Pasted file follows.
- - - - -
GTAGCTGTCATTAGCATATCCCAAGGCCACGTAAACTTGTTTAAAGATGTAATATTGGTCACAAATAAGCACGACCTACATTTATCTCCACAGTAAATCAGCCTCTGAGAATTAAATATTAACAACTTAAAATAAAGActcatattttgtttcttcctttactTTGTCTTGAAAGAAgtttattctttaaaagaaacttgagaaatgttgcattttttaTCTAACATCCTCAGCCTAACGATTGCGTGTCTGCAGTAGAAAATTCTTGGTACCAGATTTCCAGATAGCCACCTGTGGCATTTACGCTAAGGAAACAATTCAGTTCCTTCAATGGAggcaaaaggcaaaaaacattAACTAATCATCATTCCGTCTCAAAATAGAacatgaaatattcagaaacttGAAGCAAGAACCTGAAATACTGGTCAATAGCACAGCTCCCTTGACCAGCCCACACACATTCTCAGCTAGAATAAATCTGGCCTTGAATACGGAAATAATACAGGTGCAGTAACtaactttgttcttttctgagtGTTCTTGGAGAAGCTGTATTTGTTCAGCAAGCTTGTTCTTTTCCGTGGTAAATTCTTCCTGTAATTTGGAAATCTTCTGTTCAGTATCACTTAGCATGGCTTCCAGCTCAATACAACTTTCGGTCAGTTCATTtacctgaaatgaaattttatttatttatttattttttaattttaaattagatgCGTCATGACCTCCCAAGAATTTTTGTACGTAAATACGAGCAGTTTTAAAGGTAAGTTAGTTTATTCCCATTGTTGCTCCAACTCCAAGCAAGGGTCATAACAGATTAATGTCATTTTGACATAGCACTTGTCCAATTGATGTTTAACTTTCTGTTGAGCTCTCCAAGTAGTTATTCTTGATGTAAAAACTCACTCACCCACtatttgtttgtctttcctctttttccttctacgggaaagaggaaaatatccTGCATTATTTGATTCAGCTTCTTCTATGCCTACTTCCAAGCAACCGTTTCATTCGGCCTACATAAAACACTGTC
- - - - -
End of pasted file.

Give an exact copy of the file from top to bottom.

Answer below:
GTAGCTGTCATTAGCATATCCCAAGGCCACGTAAACTTGTTTAAAGATGTAATATTGGTCACAAATAAGCACGACCTACATTTATCTCCACAGTAAATCAGCCTCTGAGAATTAAATATTAACAACTTAAAATAAAGActcatattttgtttcttcctttactTTGTCTTGAAAGAAgtttattctttaaaagaaacttgagaaatgttgcattttttaTCTAACATCCTCAGCCTAACGATTGCGTGTCTGCAGTAGAAAATTCTTGGTACCAGATTTCCAGATAGCCACCTGTGGCATTTACGCTAAGGAAACAATTCAGTTCCTTCAATGGAggcaaaaggcaaaaaacattAACTAATCATCATTCCGTCTCAAAATAGAacatgaaatattcagaaacttGAAGCAAGAACCTGAAATACTGGTCAATAGCACAGCTCCCTTGACCAGCCCACACACATTCTCAGCTAGAATAAATCTGGCCTTGAATACGGAAATAATACAGGTGCAGTAACtaactttgttcttttctgagtGTTCTTGGAGAAGCTGTATTTGTTCAGCAAGCTTGTTCTTTTCCGTGGTAAATTCTTCCTGTAATTTGGAAATCTTCTGTTCAGTATCACTTAGCATGGCTTCCAGCTCAATACAACTTTCGGTCAGTTCATTtacctgaaatgaaattttatttatttatttattttttaattttaaattagatgCGTCATGACCTCCCAAGAATTTTTGTACGTAAATACGAGCAGTTTTAAAGGTAAGTTAGTTTATTCCCATTGTTGCTCCAACTCCAAGCAAGGGTCATAACAGATTAATGTCATTTTGACATAGCACTTGTCCAATTGATGTTTAACTTTCTGTTGAGCTCTCCAAGTAGTTATTCTTGATGTAAAAACTCACTCACCCACtatttgtttgtctttcctctttttccttctacgggaaagaggaaaatatccTGCATTATTTGATTCAGCTTCTTCTATGCCTACTTCCAAGCAACCGTTTCATTCGGCCTACATAAAACACTGTC